Martha Hinrichsen got a call last week she thought she'd never receive: Within a vast trove of recovered wartime art, German authorities had found a drawing records show belonged to her Jewish grandfather.
Now the 65-year-old retired music publisher is one of many heirs of Holocaust victims who are digging through yellowed files and painful family histories to research potential claims to the cache of Nazi-confiscated art.
"Who would ever think I'd need to go back through all this?" Ms. Hinrichsen said of the onionskin invoices and letters that make up 75 trunkloads of family archives she keeps in a storage locker two miles from her home in Southbury, Conn.
Since 1945, she said her family had worked steadily to successfully reclaim their ornate, three-story home in Leipzig as well as their music-publishing business, which were confiscated by the Nazis during the war from her Jewish grandfather, Henri Hinrichsen. But the case of his still-missing art had grown cold until a friend told her she had read about the lost drawing, by 19th-century German artist Carl Spitzweg.
As details have emerged in the past week about the roughly 1,400-piece collection found in a Munich apartment, descendants of collectors and ordinary citizens who lost art during World War II were stunned to hear that pieces they thought were forever gone still existed. Some, who have been fighting for decades to reclaim art lost to the Nazis, now have the concrete evidence that they've been waiting for.
Earlier this week, German authorities released a list of 25 works from the massive trove, discovered in the apartment of Cornelius Gurlitt, the elderly son of Hildebrand Gurlitt, an art dealer working for the Nazis. In addition to the title and artist's name, the list—published on Lostart.de, a German government website—included the names of the last known owners of the works, setting off a chain reaction of emotions and legal activity that has reverberated around the world.
This week, German authorities publicly posted details about 25 works in the trove on the website lostart.de, a German-government database of artwork and other cultural property seized or looted by Nazis or lost by German institutions during the war.
'Saint Guistina in Pra della Vale' by Canaletto Staatsanwaltschaft Augsburg/DPA/Zuma Press
Michel David-Weill, former chairman of the investment bank Lazard, was surprised to learn this week about the recovery of an etching of the Italian city of Padua by Giovanni Antonio Canal, better known as Canaletto. Attached to the name of the painting on Lostart.de was the name of Mr. David-Weill's grandfather, Paris art dealer David David-Weill.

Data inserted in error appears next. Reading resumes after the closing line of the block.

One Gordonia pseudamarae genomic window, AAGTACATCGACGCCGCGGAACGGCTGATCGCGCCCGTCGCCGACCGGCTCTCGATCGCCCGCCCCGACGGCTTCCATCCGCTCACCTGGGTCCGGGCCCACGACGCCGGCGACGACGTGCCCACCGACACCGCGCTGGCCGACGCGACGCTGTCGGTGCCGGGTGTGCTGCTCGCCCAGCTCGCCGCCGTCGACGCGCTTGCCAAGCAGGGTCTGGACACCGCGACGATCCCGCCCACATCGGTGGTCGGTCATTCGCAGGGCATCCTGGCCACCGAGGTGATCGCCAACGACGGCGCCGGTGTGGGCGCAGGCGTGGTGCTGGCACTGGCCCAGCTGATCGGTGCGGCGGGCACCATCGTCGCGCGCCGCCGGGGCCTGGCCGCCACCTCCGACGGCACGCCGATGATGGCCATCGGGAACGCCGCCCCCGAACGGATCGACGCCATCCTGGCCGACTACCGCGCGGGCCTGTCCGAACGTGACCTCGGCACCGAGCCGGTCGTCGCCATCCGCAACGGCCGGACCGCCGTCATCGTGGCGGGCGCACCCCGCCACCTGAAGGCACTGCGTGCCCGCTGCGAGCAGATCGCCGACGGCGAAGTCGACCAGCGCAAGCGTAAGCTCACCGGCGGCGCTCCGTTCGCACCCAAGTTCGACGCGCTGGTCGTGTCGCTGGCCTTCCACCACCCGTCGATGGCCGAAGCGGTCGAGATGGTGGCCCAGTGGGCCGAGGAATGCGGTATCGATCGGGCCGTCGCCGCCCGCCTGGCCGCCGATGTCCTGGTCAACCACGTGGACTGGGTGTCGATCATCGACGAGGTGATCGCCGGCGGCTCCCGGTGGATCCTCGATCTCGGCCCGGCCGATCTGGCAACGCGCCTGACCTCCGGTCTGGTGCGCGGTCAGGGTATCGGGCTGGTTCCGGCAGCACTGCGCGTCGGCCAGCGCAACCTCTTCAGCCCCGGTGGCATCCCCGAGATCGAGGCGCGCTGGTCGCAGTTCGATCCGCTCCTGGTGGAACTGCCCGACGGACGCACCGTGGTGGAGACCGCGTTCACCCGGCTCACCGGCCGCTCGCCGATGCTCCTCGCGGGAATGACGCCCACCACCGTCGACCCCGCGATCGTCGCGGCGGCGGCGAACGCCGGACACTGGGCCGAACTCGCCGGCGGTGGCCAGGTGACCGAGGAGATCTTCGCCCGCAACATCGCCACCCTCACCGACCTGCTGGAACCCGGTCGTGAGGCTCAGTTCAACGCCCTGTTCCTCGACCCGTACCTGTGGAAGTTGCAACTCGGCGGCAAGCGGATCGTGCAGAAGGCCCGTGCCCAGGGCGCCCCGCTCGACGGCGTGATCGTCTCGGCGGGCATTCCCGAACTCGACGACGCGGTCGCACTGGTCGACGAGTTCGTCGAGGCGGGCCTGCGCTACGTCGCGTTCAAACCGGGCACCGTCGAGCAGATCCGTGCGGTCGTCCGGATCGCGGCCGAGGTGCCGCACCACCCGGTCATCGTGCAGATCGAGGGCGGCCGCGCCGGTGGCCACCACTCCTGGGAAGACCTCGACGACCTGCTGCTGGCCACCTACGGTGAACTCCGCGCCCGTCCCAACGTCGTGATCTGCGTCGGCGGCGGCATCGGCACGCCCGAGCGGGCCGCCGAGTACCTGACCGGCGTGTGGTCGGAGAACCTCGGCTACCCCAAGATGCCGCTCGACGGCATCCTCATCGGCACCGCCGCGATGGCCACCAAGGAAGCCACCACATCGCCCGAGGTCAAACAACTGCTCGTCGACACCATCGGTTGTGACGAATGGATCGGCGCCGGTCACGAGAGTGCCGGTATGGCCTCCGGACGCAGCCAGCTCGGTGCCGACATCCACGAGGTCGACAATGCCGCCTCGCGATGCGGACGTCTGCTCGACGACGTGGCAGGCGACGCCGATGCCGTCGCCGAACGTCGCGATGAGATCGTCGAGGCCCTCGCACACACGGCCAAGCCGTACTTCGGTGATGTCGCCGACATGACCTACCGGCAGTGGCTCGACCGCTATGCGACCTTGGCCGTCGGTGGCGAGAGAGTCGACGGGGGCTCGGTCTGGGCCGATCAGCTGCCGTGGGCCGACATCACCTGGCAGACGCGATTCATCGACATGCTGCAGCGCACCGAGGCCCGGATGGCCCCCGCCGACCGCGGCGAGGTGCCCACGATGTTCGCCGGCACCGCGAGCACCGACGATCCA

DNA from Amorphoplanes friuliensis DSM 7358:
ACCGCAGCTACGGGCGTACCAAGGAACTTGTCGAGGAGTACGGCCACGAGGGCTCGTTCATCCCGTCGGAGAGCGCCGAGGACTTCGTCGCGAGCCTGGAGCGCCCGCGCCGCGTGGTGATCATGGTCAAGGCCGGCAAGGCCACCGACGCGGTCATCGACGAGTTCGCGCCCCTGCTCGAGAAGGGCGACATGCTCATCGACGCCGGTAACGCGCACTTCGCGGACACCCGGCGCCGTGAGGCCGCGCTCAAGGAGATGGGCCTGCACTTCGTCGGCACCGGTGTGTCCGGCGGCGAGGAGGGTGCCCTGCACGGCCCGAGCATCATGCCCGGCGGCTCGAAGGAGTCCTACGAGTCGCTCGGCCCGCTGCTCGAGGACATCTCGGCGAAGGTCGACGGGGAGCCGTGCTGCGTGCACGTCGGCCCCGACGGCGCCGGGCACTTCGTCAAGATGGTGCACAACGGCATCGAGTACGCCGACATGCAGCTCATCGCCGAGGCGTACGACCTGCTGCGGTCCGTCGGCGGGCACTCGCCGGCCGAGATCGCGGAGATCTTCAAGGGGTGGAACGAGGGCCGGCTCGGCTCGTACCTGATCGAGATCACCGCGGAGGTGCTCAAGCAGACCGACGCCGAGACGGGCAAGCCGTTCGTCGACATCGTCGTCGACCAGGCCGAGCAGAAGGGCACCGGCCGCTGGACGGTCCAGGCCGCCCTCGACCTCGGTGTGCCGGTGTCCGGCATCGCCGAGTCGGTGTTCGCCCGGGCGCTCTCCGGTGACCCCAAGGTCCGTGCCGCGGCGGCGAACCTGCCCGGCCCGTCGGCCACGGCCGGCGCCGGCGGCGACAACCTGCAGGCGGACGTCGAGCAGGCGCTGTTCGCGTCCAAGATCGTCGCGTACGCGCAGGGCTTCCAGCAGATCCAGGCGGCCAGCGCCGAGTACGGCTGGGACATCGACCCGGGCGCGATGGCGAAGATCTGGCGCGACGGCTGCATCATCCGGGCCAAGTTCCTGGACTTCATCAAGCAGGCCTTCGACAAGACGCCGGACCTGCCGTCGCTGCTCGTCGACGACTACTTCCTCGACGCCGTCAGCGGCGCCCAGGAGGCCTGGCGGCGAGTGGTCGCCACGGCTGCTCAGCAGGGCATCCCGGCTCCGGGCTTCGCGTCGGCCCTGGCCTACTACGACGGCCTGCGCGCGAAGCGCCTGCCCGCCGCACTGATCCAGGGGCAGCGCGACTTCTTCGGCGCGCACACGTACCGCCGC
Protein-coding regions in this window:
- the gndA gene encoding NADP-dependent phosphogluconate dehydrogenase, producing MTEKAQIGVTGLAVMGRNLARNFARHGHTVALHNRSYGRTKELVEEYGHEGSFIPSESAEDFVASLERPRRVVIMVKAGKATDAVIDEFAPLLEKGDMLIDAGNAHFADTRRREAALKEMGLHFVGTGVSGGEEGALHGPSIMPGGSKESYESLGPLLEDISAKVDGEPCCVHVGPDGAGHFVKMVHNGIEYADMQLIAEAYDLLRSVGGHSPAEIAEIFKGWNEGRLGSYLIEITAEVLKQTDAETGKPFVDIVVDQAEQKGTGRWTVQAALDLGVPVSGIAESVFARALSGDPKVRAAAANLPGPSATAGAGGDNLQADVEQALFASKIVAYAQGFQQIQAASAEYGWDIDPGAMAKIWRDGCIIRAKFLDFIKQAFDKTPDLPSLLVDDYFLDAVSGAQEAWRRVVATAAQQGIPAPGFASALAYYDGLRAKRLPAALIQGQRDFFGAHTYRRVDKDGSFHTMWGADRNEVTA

Most of his grandfather's 3,000 works were returned to the family after the war, including paintings by Pierre-Auguste Renoir and Jean-Honoré Fragonard and large collections of French silver and Chinese bronzes. Mr. David-Weill, who is 80 and survived the war as a child living under the fake name Michel Wattel in France, said he still wants to learn more about the work but will likely file a restitution claim.
"It's a little out of the respect for the memory of my grandfather that I pursue it," he said.
Tragic stories surface from even the tiniest glimpses into the Munich stash: Authorities listed two watercolors by German expressionist Otto Dix that they suggested belonged to prominent Jewish collector Ismar Littmann, who was ruined financially under the Nazis and committed suicide in 1934, said Friederike Schwelle, European clients advisor at the Art Loss Register, an international database of lost or stolen art and other valuables. Most of his collection was burned or seized by banks in what was then Breslau, Germany. It is unclear if he has surviving heirs who would push to claim the watercolors now.
Out of the 25 artworks made public, 13 were traced to Fritz Salo Glaser, a Jewish lawyer from Dresden who was forced to liquidate his modern art collection and lost other works to Nazi seizures, Ms. Schwelle said. Mr. Glaser was saved from his scheduled deportation to the concentration camp Theresienstadt after the Allied raids on Dresden in 1945 but didn't reclaim much of his collection after the war.
Mr. Glaser died in 1956, the same year as Hildebrand Gurlitt. Sabine Rudolph, the lawyer representing Ute Glaser, Mr. Glaser's widowed daughter-in-law, said more works could emerge from the Gurlitt trove. Focus magazine, which first reported on the collection last week, mentioned a file found with the Gurlitt trove indicating 181 unframed artworks thought to stem from a Jewish collector from Dresden. "It seems likely to assume that it's Glaser," said Ms. Rudolph, a lawyer with Cramer von Clausbruch Steinmeier & Cramer in Dresden.
Ms. Rudolph said she isn't yet preparing any legal action but waiting for the release of the rest of the art haul and guidance from the government on how it will deal with the Gurlitt case.
The personal stories behind this artwork will likely keep spilling out. German government spokesman Steffen Seibert said Wednesday that more works would be made public "continuously" as research progresses. Provenance research can take years, experts say, slowed by competing claims, unclear records or successive sales in good faith.
For Ms. Hinrichsen, the scandal represents the latest twist in a decades-long saga to find and claim everything her ancestors lost. Most of her grandfather's relatives were killed by the Nazis—Mr. Hinrichsen himself was gassed at age 74 in Auschwitz on Sept. 17, 1942—so she feels a duty to find and bring back anything that still survives. Among her records in the storage locker is a weathered letter from her family's lawyer detailing Mr. Hinrichsen's forced sale of at least four pieces to Mr. Gurlitt in 1939. At the top of the list: Carl Spitzweg's "Playing Piano," which the lostart.de database also traced to his collection.
"We'll fight however long we can to get it back," she said.